It’s easy to see why the Sox and team president Sam Kennedy rushed to reinstate Cora as manager after his sign-stealing suspension.

4. On the Sox missing key players in Toronto because of vaccination hesitation: While respecting that it’s an individual choice, it’s hard to fathom that established All-Stars Trevor Story and Xander Bogaerts overcame their previous aversion to the COVID vaccine while fledgling big leaguers such as Tanner Houck and Jarren Duran remain holdouts.

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5. Remember after Tom Brady departed the Patriots in 2020 when all those stories were proffered about how good an offseason Jarrett Stidham was having and how the team was perfectly content to go into the season with him as its starting quarterback? That was the Patriots Propaganda Machine.

It’s the same this offseason with Matt Patricia and Joe Judge leading the offensive coaching staff. The two of them are being propped up and trumped up as potential play-callers and offensive game-plan architects to a conspicuous degree.

6. Kyrie Irving resides in a Steve Jobs-ian “reality distortion field.” He incessantly needs to paint himself as a maverick, a martyr, or an iconoclast in every situation. The Brooklyn Nets won their contract stare-down with the mercurial point guard. Irving had to “settle” for opting in to the final year of his contract at $37 million instead of an extension.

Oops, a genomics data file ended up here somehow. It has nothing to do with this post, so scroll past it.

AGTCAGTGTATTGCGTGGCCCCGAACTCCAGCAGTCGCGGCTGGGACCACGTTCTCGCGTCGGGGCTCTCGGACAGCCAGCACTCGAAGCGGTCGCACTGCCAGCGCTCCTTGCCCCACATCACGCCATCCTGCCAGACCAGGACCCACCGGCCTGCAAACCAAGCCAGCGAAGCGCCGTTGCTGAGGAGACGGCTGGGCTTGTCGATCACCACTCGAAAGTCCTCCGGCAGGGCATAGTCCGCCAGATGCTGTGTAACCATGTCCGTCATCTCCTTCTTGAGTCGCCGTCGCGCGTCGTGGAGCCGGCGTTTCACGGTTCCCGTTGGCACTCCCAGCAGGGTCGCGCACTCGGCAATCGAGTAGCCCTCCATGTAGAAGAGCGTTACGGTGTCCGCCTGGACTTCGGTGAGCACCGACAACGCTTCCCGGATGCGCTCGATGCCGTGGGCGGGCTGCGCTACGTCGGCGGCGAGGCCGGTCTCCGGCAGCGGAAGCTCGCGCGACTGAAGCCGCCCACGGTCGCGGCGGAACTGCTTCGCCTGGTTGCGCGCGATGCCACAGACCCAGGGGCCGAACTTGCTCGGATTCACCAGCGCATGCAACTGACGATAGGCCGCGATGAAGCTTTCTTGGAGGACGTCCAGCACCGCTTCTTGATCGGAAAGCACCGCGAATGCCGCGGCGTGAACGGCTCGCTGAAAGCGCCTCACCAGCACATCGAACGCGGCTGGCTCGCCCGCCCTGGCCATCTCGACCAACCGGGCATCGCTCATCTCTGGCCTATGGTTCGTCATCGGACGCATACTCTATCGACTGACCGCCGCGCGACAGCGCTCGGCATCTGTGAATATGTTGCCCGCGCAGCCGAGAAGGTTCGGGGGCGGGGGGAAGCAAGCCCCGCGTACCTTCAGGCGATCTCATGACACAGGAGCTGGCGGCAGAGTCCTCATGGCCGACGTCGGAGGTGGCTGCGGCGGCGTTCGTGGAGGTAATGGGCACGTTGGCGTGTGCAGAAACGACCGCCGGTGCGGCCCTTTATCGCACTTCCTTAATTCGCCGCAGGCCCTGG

Somehow Irving turned this obvious decision to take $37 million instead of potentially reuniting with LeBron James on the Los Angeles Lakers for the meager $6.4 million mid-level exception as an act of exceptionalism and rugged individualism.

“Normal people keep the world going, but those who dare to be different lead us into tomorrow. I’ve made my decision to opt in. See you in the fall. A11even,” Irving wrote to Shams Charania. Uh, OK, Kyrie.

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7. We can put all those Kevin Durant-to-Boston delusions to rest now that consigliere Kyrie is back in Brooklyn. The residue of that discussion is my desire for greater respect for Celtics forward Jaylen Brown.

Any time Brown’s name comes up in trade talks, there’s none of the ululating or indignation that follows a suggestion to trade Marcus Smart. Brown isn’t embraced the way Jayson Tatum is as a franchise cornerstone and doesn’t inspire the mawkish attachment Smart evokes. But he doesn’t wilt when it matters like other Celtics.

In the playoffs, Brown led the Green in fourth-quarter scoring (6.4 points). He shot a team-best 56.4 percent on threes in the fourth while shooting 57.8 percent overall. Only Al Horford posted a better fourth-quarter shooting percentage (59.2) but on 41 fewer shots. Brown’s fourth-quarter effective field goal percentage, which accounts for 3-pointers being worth more, was 70 percent.

Jaylen Brown heads for the bench during Game 6 of the NBA Finals against the Warriors.Jim Davis/Globe Staff

8. Bravo TV has nothing on the Cleveland Browns. You couldn’t find a more awkward relationship — or reconciliation — on reality TV than if the Browns had to slink back to Baker Mayfield. Cleveland dumped him for Deshaun Watson, who stands accused of sexually preying on female massage therapists, and could be suspended for the season.

Watson began his NFL disciplinary proceedings Tuesday. The Browns are desperate to compete this season. Mayfield, not former Patriot Jacoby Brissett, provides their only chance without Watson.


Christopher L. Gasper is a Globe columnist. He can be reached at christopher.gasper@globe.com. Follow him on Twitter @cgasper.